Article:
• Quetzaltenango — Second largest city, in the western highlands. Commonly called "Xela".
  • Sayaxché — River gateway in Petén

Other destinations

  • Lake Atitlán — Beautiful lake region in the mountains surrounded by many picturesque villages and volcanoes, which is becoming more and more touristic
  • Monterrico — The beach closest to Guatemala City and Antigua, volcanic sand.
  • Rio Dulce — Known as "a ‘one of a kind’ ecological and cultural heritage for humanity", and home of one of the largest bridges in Central America, the area surrounding this emerald "Sweet River" has many sites to see and things to do. From jungle hikes to the Hot Springs Waterfalls (Rio Dulce is home to Finca Paraiso), visiting Castillo San Felipe de Lara, sailing & watersports, seeing the colorful, friendly surrounding villages & landscapes to taking a Lancha tour through the Majestic Canyon from Livingston. There are plenty of places to stay, including some sweet spots right on the water. Rio Dulce is also a huge hub of access to not only places within Guatemala, such as Antigua, Tikal, Cobán, Semuc Champey and more, but is equally a point of access to the surrounding countries of Belize, Mexico, Honduras, Nicaragua, and El Salvador.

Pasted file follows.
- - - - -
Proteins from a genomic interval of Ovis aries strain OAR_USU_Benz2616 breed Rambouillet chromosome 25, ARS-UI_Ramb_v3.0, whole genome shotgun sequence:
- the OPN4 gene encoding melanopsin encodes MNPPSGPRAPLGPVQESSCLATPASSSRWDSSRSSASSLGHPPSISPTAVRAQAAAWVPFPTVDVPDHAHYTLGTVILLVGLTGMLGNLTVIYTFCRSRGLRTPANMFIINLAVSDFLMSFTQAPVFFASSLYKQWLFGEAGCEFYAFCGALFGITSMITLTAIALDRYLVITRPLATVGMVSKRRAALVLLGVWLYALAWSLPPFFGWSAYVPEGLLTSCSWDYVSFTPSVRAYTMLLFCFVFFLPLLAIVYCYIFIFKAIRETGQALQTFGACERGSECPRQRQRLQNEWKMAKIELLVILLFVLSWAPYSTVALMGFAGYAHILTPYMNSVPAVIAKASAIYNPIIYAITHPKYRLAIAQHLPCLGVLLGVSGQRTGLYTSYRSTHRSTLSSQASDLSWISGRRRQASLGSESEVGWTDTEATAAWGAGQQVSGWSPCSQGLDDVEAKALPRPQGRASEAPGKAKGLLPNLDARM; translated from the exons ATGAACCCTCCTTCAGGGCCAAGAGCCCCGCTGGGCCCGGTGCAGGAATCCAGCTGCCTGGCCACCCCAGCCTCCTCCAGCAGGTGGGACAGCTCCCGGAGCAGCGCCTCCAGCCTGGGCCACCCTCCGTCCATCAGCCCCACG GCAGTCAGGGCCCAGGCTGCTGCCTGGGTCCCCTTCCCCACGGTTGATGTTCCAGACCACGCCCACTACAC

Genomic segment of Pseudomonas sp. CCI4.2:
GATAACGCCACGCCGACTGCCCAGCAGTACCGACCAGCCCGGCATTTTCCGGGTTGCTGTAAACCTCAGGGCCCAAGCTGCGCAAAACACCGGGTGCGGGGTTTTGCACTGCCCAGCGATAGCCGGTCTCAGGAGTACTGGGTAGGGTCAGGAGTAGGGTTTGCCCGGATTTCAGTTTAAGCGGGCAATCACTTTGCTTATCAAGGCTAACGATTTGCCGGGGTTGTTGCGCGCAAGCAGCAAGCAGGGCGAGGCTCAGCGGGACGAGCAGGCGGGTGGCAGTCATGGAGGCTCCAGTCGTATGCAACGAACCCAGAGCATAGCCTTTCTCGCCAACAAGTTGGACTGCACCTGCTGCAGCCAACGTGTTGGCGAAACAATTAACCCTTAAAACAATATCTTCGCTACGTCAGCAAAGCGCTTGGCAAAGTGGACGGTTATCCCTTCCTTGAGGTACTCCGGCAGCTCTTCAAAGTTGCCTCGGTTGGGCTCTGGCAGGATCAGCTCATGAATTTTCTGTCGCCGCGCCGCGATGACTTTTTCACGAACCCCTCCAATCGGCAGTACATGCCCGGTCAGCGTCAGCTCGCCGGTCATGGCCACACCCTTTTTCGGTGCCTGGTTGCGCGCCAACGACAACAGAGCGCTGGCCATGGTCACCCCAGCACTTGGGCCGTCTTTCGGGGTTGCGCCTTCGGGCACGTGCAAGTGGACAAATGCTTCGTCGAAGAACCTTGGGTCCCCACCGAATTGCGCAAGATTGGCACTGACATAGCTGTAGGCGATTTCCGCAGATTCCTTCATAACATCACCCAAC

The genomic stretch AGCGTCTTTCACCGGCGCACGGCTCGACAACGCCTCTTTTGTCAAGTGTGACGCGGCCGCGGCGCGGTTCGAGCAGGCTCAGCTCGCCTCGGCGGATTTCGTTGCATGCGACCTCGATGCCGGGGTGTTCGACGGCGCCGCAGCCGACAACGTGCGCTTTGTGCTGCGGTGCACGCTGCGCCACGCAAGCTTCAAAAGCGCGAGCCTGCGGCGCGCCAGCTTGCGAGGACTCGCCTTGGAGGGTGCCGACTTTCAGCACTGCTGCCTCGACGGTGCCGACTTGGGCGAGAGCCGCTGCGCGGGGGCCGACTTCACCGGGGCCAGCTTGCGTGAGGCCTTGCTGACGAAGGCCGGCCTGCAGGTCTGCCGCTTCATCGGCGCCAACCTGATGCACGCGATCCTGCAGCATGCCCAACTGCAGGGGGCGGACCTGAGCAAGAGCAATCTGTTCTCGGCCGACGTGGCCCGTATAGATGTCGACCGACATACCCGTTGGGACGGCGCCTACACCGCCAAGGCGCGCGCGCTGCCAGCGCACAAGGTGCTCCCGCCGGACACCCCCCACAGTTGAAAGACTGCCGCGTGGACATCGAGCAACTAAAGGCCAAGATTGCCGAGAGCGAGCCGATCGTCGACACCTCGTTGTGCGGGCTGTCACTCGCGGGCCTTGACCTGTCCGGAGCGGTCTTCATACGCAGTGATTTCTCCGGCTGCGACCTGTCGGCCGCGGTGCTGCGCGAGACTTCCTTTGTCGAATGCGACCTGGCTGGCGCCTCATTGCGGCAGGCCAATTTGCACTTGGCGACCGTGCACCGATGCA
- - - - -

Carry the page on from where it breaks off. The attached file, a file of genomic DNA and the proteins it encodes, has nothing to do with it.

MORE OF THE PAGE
Maya ruins

  • El Mirador — massive early Maya site, perhaps the cradle of Maya civilization. Still being uncovered and studied; less developed for visitors than the other largest Maya sites.
  • Tikal — long considered the largest of Maya ruins (although the ongoing investigations of El Mirador may challenge this claim), this huge and impressive ancient Maya site is probably worth the trip to Guatemala by itself. Stay in the park or in nearby Flores the night before in order to organise an early morning trip to Tikal, to see the sun rise over the ruins. Tours are easily organised from the surrounding areas.